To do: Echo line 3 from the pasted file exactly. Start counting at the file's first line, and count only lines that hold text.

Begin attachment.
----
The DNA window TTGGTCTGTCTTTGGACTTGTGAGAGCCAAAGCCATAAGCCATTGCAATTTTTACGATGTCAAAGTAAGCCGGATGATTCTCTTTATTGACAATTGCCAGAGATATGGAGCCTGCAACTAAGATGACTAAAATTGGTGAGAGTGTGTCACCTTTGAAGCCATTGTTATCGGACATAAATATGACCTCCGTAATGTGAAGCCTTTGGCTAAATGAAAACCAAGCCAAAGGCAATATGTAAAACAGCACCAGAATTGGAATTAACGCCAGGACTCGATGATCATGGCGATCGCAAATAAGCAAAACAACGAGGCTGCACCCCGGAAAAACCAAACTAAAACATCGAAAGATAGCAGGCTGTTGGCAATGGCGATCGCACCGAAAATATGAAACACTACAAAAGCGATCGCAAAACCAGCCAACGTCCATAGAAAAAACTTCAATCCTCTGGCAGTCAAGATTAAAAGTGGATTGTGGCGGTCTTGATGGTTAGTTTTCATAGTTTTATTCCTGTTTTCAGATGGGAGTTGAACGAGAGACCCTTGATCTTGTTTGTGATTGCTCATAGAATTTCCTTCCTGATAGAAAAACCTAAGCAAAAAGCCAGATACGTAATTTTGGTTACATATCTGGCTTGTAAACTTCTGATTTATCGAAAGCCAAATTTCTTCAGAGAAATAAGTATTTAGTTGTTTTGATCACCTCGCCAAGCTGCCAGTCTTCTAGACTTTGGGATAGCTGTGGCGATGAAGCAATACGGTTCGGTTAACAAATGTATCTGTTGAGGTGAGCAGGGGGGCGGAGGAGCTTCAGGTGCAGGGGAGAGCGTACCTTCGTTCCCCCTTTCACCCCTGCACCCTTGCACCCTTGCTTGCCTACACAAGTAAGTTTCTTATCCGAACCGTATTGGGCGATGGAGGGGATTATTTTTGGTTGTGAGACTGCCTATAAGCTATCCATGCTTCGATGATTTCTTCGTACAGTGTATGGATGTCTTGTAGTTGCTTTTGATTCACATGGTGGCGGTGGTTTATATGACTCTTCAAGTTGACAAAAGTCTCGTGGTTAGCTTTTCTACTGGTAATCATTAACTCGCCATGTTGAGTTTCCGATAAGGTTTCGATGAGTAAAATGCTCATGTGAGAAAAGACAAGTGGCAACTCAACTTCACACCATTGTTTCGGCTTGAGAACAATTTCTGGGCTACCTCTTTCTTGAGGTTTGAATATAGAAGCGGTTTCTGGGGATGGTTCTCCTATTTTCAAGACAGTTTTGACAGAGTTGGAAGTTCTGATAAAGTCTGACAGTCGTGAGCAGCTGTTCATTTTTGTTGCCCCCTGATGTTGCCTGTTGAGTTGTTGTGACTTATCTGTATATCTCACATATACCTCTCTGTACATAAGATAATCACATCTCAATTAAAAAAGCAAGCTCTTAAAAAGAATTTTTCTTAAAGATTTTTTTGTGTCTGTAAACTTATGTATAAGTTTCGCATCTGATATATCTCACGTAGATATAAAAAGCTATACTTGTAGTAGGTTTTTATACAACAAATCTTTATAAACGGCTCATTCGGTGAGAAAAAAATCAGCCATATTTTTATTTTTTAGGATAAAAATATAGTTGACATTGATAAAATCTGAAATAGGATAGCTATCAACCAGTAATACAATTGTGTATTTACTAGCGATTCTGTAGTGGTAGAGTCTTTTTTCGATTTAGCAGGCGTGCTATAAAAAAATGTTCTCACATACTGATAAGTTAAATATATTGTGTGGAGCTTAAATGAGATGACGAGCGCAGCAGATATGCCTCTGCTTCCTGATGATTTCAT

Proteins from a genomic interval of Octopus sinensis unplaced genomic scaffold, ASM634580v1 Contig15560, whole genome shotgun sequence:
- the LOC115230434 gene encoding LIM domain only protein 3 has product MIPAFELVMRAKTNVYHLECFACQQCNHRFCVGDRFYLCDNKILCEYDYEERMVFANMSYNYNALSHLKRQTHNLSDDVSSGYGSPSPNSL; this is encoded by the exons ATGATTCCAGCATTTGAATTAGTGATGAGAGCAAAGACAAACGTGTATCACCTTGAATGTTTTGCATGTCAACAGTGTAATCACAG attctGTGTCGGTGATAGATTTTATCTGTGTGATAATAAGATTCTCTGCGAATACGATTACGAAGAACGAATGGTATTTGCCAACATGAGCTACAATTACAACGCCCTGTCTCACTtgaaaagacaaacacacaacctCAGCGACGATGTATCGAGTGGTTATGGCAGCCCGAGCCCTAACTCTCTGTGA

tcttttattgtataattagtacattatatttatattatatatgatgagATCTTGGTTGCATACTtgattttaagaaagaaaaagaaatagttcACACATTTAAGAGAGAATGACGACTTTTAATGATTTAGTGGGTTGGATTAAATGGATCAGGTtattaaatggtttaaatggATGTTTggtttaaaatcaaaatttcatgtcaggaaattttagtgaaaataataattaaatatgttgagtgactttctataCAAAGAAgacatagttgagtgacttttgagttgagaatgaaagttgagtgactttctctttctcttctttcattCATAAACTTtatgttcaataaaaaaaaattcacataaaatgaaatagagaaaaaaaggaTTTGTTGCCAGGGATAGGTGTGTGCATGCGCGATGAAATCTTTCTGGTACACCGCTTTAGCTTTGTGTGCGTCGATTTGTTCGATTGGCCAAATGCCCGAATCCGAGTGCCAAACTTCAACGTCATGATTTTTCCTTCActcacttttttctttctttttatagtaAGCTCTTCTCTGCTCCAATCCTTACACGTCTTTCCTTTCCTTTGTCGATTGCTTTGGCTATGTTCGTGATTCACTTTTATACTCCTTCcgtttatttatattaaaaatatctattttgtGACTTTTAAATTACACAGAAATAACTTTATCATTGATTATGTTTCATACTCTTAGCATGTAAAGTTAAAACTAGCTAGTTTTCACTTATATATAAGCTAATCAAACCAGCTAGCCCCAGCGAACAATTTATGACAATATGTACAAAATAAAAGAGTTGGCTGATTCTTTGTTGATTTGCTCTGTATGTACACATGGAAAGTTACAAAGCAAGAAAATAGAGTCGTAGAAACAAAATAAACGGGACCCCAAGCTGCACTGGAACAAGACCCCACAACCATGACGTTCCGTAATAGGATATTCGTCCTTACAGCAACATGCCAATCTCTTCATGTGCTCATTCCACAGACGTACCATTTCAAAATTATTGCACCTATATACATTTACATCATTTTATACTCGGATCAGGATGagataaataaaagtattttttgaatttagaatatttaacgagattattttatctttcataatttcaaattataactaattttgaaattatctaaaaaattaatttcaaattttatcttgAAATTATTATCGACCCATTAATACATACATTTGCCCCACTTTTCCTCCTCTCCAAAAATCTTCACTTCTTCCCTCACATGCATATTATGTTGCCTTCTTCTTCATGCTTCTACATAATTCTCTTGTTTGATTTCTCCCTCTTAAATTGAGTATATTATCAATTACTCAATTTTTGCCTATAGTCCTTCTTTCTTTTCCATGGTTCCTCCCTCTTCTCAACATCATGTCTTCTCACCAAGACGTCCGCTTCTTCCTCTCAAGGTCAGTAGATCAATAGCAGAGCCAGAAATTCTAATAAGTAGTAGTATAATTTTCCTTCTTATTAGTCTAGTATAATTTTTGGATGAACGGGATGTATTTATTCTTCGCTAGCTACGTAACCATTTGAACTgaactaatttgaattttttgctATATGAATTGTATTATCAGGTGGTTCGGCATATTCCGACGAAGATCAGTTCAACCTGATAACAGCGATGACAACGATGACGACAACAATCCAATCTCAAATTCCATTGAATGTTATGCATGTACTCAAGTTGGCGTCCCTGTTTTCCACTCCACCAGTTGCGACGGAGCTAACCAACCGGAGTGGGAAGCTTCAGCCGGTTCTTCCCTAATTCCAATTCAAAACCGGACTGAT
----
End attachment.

- the LOC115230434 gene encoding LIM domain only protein 3 has product MIPAFELVMRAKTNVYHLECFACQQCNHRFCVGDRFYLCDNKILCEYDYEERMVFANMSYNYNALSHLKRQTHNLSDDVSSGYGSPSPNSL; this is encoded by the exons ATGATTCCAGCATTTGAATTAGTGATGAGAGCAAAGACAAACGTGTATCACCTTGAATGTTTTGCATGTCAACAGTGTAATCACAG attctGTGTCGGTGATAGATTTTATCTGTGTGATAATAAGATTCTCTGCGAATACGATTACGAAGAACGAATGGTATTTGCCAACATGAGCTACAATTACAACGCCCTGTCTCACTtgaaaagacaaacacacaacctCAGCGACGATGTATCGAGTGGTTATGGCAGCCCGAGCCCTAACTCTCTGTGA